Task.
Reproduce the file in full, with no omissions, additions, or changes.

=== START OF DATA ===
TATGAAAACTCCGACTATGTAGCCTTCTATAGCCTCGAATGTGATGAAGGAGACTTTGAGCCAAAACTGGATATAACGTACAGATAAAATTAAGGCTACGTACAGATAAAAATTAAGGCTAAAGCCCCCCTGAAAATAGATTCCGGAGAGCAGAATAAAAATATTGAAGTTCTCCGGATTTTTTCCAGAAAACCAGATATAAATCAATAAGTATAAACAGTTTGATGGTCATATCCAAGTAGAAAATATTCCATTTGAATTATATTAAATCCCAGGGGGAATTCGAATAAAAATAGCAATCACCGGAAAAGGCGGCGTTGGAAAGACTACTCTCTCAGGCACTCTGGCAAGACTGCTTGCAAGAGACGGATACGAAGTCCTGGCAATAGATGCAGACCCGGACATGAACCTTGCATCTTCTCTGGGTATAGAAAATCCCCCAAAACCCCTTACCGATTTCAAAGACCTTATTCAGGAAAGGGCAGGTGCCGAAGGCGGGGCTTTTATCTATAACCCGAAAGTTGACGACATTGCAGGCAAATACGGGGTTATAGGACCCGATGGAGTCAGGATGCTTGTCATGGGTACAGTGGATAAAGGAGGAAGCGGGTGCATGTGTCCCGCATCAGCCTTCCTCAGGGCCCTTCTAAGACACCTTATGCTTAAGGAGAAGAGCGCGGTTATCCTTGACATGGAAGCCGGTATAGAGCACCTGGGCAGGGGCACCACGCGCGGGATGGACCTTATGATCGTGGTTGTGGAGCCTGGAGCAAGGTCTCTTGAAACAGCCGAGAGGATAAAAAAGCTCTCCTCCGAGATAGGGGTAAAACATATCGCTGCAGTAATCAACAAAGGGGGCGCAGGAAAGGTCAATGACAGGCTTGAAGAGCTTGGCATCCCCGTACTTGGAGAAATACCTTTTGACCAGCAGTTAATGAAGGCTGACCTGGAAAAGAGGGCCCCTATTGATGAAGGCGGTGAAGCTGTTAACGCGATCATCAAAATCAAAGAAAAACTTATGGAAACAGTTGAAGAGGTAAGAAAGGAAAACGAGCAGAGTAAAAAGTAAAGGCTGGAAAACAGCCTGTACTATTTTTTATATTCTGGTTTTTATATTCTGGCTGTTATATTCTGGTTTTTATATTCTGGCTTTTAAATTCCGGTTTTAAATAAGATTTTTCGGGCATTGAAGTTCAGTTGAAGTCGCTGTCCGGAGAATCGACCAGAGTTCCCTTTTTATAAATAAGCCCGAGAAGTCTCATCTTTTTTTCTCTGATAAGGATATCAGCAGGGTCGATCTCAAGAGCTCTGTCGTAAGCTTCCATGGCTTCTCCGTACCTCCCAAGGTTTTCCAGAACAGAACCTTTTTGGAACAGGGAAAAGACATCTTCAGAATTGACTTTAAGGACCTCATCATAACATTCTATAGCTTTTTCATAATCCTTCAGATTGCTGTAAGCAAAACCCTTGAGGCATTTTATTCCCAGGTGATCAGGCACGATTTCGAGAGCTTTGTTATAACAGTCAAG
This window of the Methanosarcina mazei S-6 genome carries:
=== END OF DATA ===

TATGAAAACTCCGACTATGTAGCCTTCTATAGCCTCGAATGTGATGAAGGAGACTTTGAGCCAAAACTGGATATAACGTACAGATAAAATTAAGGCTACGTACAGATAAAAATTAAGGCTAAAGCCCCCCTGAAAATAGATTCCGGAGAGCAGAATAAAAATATTGAAGTTCTCCGGATTTTTTCCAGAAAACCAGATATAAATCAATAAGTATAAACAGTTTGATGGTCATATCCAAGTAGAAAATATTCCATTTGAATTATATTAAATCCCAGGGGGAATTCGAATAAAAATAGCAATCACCGGAAAAGGCGGCGTTGGAAAGACTACTCTCTCAGGCACTCTGGCAAGACTGCTTGCAAGAGACGGATACGAAGTCCTGGCAATAGATGCAGACCCGGACATGAACCTTGCATCTTCTCTGGGTATAGAAAATCCCCCAAAACCCCTTACCGATTTCAAAGACCTTATTCAGGAAAGGGCAGGTGCCGAAGGCGGGGCTTTTATCTATAACCCGAAAGTTGACGACATTGCAGGCAAATACGGGGTTATAGGACCCGATGGAGTCAGGATGCTTGTCATGGGTACAGTGGATAAAGGAGGAAGCGGGTGCATGTGTCCCGCATCAGCCTTCCTCAGGGCCCTTCTAAGACACCTTATGCTTAAGGAGAAGAGCGCGGTTATCCTTGACATGGAAGCCGGTATAGAGCACCTGGGCAGGGGCACCACGCGCGGGATGGACCTTATGATCGTGGTTGTGGAGCCTGGAGCAAGGTCTCTTGAAACAGCCGAGAGGATAAAAAAGCTCTCCTCCGAGATAGGGGTAAAACATATCGCTGCAGTAATCAACAAAGGGGGCGCAGGAAAGGTCAATGACAGGCTTGAAGAGCTTGGCATCCCCGTACTTGGAGAAATACCTTTTGACCAGCAGTTAATGAAGGCTGACCTGGAAAAGAGGGCCCCTATTGATGAAGGCGGTGAAGCTGTTAACGCGATCATCAAAATCAAAGAAAAACTTATGGAAACAGTTGAAGAGGTAAGAAAGGAAAACGAGCAGAGTAAAAAGTAAAGGCTGGAAAACAGCCTGTACTATTTTTTATATTCTGGTTTTTATATTCTGGCTGTTATATTCTGGTTTTTATATTCTGGCTTTTAAATTCCGGTTTTAAATAAGATTTTTCGGGCATTGAAGTTCAGTTGAAGTCGCTGTCCGGAGAATCGACCAGAGTTCCCTTTTTATAAATAAGCCCGAGAAGTCTCATCTTTTTTTCTCTGATAAGGATATCAGCAGGGTCGATCTCAAGAGCTCTGTCGTAAGCTTCCATGGCTTCTCCGTACCTCCCAAGGTTTTCCAGAACAGAACCTTTTTGGAACAGGGAAAAGACATCTTCAGAATTGACTTTAAGGACCTCATCATAACATTCTATAGCTTTTTCATAATCCTTCAGATTGCTGTAAGCAAAACCCTTGAGGCATTTTATTCCCAGGTGATCAGGCACGATTTCGAGAGCTTTGTTATAACAGTCAAG
This window of the Methanosarcina mazei S-6 genome carries: